26 26 Implicit & Explicit Memory If brains ability to translate an implicit memory into explicit memory (right brain to left brain) has been blocked Memory is triggered in right brain (implicit memory) without any awareness (explicit memory) that a memory is being triggered Instead of feeling like one is remembering a past event, the individual feels that he or she is actually in the event (Siegel, 1999)

27 27 Client remembers nothing (at least not consciously), but expresses it in action Repetition Compulsion (Conflict Cycle) The compulsion to repeat…replaces the impulse to remember The repetitive behavior will persist until the meaning of the behavior comes into consciousness Memories that have been denied and paradoxically preserved through acting-out symptoms need to be translated into conscious recollection ( i.e., explicit memory) (Freud 1914/2003) Aim of repetition compulsion – not to master conflict but to avoid painful memories and feelings (Masterson, 1981)

28 28 Kids & the Repetition Compulsion They dont remember the conflict(s) they have repressed but instead keep repeating it in their behavior without being aware that they are doing this (Freud, 1914/2001) The goal of this behavior (repeating a pattern of behavior over and over again) is to avoid memory and experience of painful feelings (Masterson, 1981) Why do kids do the same thing over and over again even if it doesnt seem to work for them?

29 29 Interrupting the Conflict Cycle (or the Repetition Compulsion) Cognitive-Behavioral - opportunity to learn new skills Neurobiology - opportunity to: integrate right brain with left brain (more integrated representations) make implicit memory explicit (bring those memories into awareness) create new neural pathways Psychodynamic – opportunity to : replace repeated acting-out by putting feelings into words create a coherent narrative (make sense of ones experiences) Attachment – opportunity to: make sense of ones experience within a secure attachment

30 30 Knowledge of the Youths Conflict Cycle and Awareness of Our Counter- Response (Double Struggle) Enable adult to understand the source of the adult s feelings that the youth has created or induced in the adult Help adult not to automatically act on one s own feelings Enable adult to keep one s feelings from dictating how one should behave and to make decisions on what one believes would be helpful to this youth at this time (Wood & Long, 1991)

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35 35 III. Timeline/Coherent Narrative

36 36 Developing Coherent Narrative via the Time Line Discover, by listening and benign questioning, the youths perception of the situation (Understanding) Encourage youth to tell his/her story and feel understood and accepted (Understanding) Help youth learn to make sense of his/her experience in a way that integrates the reality of the situation (Change)

37 37 Help youth connect a feeling to a Connect feelings to behavior as youth behavior; then youth is less likely is actually experiencing the feeling as to act out this feeling in destructive a result of the interruption of his/her behavior conflict cycle Translate implicit memory (NV) into explicit memory (V) LSCI CR Training Decoding Coherent Narrative As youth is exposed to feelings and memories that the youth has been able to avoid by re-enacting his/her conflict cycle, the youth is able to face his/her unpleasant reality and make sense of ones experience by verbalizing with a caring adult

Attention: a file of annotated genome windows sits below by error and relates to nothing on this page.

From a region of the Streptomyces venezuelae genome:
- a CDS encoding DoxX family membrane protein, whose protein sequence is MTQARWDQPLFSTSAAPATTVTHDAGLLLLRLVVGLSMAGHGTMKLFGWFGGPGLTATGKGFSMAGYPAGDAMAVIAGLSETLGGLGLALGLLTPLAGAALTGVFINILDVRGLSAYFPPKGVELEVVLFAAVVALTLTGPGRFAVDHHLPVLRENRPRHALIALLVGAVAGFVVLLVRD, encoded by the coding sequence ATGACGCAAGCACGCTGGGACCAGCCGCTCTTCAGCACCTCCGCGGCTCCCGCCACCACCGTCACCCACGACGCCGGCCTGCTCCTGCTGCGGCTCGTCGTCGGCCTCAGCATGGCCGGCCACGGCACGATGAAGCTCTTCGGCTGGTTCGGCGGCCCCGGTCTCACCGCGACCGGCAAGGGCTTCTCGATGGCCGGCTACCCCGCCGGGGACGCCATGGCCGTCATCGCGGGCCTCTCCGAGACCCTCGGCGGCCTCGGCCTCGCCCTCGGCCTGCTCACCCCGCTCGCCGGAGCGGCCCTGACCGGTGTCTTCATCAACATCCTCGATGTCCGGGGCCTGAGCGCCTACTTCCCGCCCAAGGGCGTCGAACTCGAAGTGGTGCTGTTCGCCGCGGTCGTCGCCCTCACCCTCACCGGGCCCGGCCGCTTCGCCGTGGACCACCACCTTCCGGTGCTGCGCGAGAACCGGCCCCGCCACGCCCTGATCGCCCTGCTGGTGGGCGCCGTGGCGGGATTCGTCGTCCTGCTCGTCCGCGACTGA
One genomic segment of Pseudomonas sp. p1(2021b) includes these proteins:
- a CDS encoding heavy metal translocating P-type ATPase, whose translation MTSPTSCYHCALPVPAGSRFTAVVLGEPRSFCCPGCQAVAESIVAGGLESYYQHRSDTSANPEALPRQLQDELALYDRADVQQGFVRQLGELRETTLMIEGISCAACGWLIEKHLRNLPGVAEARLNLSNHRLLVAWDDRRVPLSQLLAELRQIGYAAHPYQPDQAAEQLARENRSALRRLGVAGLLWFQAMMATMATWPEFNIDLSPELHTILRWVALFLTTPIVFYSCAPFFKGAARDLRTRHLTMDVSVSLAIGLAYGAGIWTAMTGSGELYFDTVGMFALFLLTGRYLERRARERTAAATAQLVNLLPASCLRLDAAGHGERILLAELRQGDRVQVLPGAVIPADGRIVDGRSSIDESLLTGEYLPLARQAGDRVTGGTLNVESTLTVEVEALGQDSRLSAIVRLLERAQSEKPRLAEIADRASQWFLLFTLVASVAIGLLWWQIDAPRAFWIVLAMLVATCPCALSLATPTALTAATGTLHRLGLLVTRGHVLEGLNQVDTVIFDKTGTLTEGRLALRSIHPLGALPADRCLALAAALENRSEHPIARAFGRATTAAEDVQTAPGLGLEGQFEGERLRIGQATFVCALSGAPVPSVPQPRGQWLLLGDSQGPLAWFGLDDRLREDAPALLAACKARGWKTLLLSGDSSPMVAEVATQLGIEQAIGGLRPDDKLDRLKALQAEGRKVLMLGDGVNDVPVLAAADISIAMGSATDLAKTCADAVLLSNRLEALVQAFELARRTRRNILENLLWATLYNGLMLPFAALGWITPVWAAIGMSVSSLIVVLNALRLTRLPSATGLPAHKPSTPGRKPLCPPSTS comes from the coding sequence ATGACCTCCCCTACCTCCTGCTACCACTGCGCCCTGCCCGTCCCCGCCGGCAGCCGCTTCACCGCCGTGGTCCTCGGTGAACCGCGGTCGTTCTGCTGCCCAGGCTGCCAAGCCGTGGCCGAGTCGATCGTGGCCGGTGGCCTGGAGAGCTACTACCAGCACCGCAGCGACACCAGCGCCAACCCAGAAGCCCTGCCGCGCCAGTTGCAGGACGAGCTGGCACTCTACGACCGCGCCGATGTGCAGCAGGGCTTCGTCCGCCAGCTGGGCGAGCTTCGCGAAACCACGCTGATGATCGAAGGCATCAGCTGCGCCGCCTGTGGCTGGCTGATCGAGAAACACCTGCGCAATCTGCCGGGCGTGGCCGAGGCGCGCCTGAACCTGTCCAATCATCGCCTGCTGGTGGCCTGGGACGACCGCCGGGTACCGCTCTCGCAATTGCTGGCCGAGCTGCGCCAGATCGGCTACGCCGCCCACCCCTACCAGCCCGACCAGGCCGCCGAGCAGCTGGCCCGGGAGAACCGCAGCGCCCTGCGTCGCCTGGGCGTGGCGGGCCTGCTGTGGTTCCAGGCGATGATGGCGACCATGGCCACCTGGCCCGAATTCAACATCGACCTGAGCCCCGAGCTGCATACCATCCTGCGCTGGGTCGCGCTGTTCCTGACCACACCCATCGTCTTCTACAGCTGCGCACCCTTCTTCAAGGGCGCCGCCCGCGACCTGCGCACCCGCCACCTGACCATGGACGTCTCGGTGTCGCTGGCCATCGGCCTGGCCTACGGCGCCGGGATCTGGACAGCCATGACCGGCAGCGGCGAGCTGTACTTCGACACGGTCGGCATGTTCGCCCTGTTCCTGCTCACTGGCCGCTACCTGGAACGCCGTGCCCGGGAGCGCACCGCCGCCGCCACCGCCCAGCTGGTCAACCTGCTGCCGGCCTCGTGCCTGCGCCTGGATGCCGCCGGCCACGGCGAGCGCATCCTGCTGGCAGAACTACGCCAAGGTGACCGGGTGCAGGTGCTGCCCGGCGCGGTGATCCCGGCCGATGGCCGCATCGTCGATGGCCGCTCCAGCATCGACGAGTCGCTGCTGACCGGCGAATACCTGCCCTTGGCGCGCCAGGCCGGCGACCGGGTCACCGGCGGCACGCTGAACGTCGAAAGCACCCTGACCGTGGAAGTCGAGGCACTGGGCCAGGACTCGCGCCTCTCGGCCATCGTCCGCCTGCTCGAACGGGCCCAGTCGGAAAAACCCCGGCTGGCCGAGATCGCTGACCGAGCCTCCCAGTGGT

38 38 LSCI Concepts of Double Struggle, Conflict Cycle, & Time Line Double Struggle Counter-Response Conflict Cycle Conflict Cycle Relational Trauma Re-Enactment (Attachment Style) Time Line Time Line Coherent Narrative

39 39 CR INTERVENTIONS Counter-Response Be aware of it Dont act on it Manage the feeling Identify hero/villain roles Re-Enactment Interrupt it Dont re-enact it Face unpleasant reality Balance Und/Chg - Do something different Coherent Narrative Help youth make sense of ones experience (Double Struggle) (Conflict Cycle) (Timeline) splitting

40 40 Implementation and QI Structure Staff Training Data collection Feedback Loop

41 41 Allendale CR Training SM Implementation Model Didactic Presentation – School-wide Group Format (At all levels of the school, including administrative, supervisory, and pupil support services) Application and Follow-up Classroom Team-Based Individualized Treatment Planning Parent and Classroom Conflict Cycle-Focused Dialogue Meeting Individual Counter-Response Training for Professional Development Community-Based Emergency Responders (Police, Paramedics); Public School Educational Staff; Clinical Supervisors; Psychologist, Social Workers, and Other Mental Health Professionals Dealing with Traumatized Youth; Conflictual Couples Individual Counter-Response Training for Staff Corrective Action Engagement through Parent Clinical Consultation

42 42 QI Structure Data collection Identification of students conflict cycle and tracking of manifested behaviors (truancy, noncompliance, aggression, self-harm, etc.) – creates evidence for informed decision making. Level of positive engagement (attendance, interest in extracurricular activities, grades/credit earnings, etc.) Level of parent engagement Annual academic progress Feedback Loop Data collection continually informs treatment process and treatment goals, provides evidence of the effectiveness of interventions, or lack thereof to support the adults in determining what to do differently.